“Make no mistakes: This virus is still circulating in our community, perhaps even more now than in previous weeks” said Linda Ochs, director of the Health Department in Shawnee County, Kansas.

Elsewhere around the world, Britain’s official coronavirus death toll, at more than 29,000, topped that of Italy to become the highest in Europe and second-highest in the world behind the United States. The official number of dead worldwide surpassed a quarter-million, by Johns Hopkins’ count, though the true toll is believed to be much higher.

When the still locked-down area is included, new infections in the U.S. appear to be declining, according to the AP analysis. It found that the five-day rolling average for new cases has decreased from 9.3 per 100,000 people three weeks ago on April 13 to 8.6 on Monday.

U.S. testing for the virus has been expanded, and that has probably contributed to the increasing rate of confirmed infections. But it doesn’t explain the entire increase, said Dr. Zuo-Feng Zhang, a public health researcher at the University of California at Los Angeles.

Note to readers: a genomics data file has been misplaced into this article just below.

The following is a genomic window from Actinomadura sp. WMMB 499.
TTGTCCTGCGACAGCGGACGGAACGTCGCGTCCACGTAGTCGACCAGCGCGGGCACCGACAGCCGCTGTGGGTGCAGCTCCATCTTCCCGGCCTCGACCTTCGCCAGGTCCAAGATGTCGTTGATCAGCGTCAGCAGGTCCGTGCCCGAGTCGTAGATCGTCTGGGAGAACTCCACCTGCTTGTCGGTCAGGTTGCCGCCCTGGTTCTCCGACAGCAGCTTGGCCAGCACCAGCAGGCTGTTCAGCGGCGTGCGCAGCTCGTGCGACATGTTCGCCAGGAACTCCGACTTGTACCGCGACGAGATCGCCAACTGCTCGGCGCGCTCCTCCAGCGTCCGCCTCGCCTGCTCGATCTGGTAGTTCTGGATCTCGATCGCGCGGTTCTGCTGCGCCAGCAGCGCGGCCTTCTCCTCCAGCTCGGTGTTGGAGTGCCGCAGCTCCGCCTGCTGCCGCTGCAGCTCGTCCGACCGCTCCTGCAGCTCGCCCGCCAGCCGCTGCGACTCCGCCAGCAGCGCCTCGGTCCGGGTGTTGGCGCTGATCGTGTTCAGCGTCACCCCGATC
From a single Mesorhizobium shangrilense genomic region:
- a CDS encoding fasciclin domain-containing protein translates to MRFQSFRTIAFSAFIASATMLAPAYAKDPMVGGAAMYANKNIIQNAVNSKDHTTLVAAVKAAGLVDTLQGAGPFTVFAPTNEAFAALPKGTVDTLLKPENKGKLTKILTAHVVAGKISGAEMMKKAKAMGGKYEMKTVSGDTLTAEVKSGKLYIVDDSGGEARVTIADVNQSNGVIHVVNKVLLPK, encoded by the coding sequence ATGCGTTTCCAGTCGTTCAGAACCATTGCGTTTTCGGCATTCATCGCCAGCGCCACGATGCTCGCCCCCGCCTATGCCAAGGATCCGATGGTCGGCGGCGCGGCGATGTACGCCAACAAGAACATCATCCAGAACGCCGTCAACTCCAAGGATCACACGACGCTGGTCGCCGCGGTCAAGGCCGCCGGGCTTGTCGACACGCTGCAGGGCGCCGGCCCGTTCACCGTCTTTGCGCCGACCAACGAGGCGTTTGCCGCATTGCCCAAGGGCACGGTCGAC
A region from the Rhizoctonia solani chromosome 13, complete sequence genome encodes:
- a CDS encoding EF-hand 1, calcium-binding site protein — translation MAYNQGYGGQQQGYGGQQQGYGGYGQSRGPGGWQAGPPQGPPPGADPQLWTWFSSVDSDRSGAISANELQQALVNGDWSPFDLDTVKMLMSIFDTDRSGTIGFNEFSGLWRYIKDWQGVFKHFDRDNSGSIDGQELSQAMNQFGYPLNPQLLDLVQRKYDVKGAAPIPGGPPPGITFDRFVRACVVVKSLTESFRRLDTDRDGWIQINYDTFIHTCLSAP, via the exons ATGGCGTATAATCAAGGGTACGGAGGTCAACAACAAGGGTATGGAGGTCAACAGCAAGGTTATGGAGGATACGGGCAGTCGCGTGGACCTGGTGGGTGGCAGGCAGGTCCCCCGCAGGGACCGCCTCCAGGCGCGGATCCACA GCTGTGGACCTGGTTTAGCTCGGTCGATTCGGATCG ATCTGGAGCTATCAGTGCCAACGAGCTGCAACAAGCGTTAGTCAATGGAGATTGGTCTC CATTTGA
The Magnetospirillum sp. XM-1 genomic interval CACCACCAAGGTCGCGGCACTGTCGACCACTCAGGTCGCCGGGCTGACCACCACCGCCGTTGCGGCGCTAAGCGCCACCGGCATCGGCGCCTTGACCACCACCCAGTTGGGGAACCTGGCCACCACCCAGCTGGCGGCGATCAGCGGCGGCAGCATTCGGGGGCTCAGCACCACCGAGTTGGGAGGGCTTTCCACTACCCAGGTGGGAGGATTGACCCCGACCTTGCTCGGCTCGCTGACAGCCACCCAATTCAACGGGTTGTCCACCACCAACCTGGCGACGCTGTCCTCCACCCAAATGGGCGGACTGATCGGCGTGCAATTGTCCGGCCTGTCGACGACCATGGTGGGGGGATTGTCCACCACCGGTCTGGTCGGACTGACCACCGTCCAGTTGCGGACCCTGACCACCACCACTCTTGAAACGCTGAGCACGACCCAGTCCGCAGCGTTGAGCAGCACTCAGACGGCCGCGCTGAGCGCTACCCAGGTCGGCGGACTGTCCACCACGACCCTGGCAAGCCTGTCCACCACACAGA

“This increase is not because of testing. It’s a real increase, he said.

On Monday, a model from the University of Washington nearly doubled its projection of COVID-19 deaths in the U.S. to around 134,000 through early August, with a range of 95,000 to nearly 243,000.

Dr. Christopher Murray, director of the institute that created the projections, said the increase is largely because most states are expected to ease restrictions by next week.

Without stay-at-home orders and similar measures, Murray said, “we would have had exponential growth, much larger epidemics and deaths in staggering numbers.” But cooperation is waning, with cellphone location data showing people are getting out more, even before their states reopen, he said.


  • The Trump administration projects about 3,000 daily deaths by early June

As President Trump presses for states to reopen their economies, his administration is privately projecting a steady rise in the number of cases and deaths from the coronavirus over the next several weeks, reaching about 3,000 daily deaths on June 1, according to an internal document obtained by The New York Times, nearly double from the current level of about 1,750.